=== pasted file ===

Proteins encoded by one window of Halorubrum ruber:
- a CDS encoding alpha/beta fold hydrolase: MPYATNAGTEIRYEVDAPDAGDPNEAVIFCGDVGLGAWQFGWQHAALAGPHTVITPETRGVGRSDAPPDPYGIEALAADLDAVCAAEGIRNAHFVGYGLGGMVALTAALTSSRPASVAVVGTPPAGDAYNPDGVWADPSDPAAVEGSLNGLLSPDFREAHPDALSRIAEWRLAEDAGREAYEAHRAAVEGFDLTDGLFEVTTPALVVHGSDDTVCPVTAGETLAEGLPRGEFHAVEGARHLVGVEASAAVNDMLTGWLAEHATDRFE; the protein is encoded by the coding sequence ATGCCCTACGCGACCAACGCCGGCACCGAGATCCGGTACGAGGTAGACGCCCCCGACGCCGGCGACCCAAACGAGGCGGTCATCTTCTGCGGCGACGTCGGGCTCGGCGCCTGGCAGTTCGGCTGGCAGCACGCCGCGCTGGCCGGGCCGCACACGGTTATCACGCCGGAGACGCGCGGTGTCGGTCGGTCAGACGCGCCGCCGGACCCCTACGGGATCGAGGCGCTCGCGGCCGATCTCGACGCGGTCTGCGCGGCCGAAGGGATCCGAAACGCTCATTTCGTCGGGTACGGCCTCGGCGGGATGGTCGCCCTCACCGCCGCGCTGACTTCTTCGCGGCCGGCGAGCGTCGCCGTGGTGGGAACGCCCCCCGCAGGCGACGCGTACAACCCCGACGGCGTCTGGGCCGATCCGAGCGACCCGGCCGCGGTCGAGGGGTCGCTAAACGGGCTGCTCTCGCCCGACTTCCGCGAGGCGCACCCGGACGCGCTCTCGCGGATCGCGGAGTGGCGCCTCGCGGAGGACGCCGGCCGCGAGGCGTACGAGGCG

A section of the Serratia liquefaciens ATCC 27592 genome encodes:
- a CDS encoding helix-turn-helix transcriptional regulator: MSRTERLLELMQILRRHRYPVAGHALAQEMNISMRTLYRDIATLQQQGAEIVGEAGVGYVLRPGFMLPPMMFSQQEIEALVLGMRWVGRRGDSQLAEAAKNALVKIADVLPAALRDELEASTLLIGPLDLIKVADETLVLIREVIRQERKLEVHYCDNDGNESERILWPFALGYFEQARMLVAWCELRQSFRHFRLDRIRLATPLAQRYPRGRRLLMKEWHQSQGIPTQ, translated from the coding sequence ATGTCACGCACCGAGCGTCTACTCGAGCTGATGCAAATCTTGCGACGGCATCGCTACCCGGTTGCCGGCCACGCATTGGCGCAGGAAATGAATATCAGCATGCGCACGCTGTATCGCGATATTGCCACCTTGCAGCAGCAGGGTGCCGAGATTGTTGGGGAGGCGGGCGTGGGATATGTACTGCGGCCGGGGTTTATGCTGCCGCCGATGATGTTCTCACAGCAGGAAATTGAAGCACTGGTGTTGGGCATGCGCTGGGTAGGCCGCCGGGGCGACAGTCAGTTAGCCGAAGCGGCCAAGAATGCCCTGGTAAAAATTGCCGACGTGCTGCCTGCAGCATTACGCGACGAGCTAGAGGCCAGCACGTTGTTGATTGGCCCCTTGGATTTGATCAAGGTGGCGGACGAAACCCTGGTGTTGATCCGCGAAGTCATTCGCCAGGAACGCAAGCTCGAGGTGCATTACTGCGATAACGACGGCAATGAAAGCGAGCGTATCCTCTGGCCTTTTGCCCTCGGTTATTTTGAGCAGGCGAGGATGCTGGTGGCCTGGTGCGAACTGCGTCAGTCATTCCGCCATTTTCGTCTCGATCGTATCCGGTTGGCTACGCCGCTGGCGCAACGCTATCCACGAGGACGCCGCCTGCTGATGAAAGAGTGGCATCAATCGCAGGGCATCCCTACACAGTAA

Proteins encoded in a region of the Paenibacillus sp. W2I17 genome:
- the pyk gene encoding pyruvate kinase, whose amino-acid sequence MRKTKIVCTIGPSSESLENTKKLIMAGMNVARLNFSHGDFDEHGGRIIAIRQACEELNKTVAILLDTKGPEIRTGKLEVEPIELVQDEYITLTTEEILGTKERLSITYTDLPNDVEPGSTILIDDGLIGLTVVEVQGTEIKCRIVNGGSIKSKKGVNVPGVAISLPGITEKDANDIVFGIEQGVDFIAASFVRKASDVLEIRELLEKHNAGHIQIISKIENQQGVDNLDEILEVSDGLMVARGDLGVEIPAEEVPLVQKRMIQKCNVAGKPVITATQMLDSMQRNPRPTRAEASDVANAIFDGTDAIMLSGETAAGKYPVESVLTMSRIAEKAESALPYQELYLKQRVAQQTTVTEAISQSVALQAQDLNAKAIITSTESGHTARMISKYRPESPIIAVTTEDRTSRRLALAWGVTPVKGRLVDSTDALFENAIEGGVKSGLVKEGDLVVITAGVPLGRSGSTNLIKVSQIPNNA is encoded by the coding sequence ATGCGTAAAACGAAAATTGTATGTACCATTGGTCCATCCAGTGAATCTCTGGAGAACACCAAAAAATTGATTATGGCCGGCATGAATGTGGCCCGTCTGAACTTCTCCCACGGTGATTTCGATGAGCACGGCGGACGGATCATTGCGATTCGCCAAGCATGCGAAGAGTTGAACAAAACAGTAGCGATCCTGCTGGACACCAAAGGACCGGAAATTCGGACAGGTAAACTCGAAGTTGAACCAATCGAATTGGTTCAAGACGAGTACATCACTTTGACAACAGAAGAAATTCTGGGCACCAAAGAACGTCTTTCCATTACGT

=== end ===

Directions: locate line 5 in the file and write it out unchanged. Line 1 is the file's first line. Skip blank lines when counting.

Proteins encoded in a region of the Paenibacillus sp. W2I17 genome: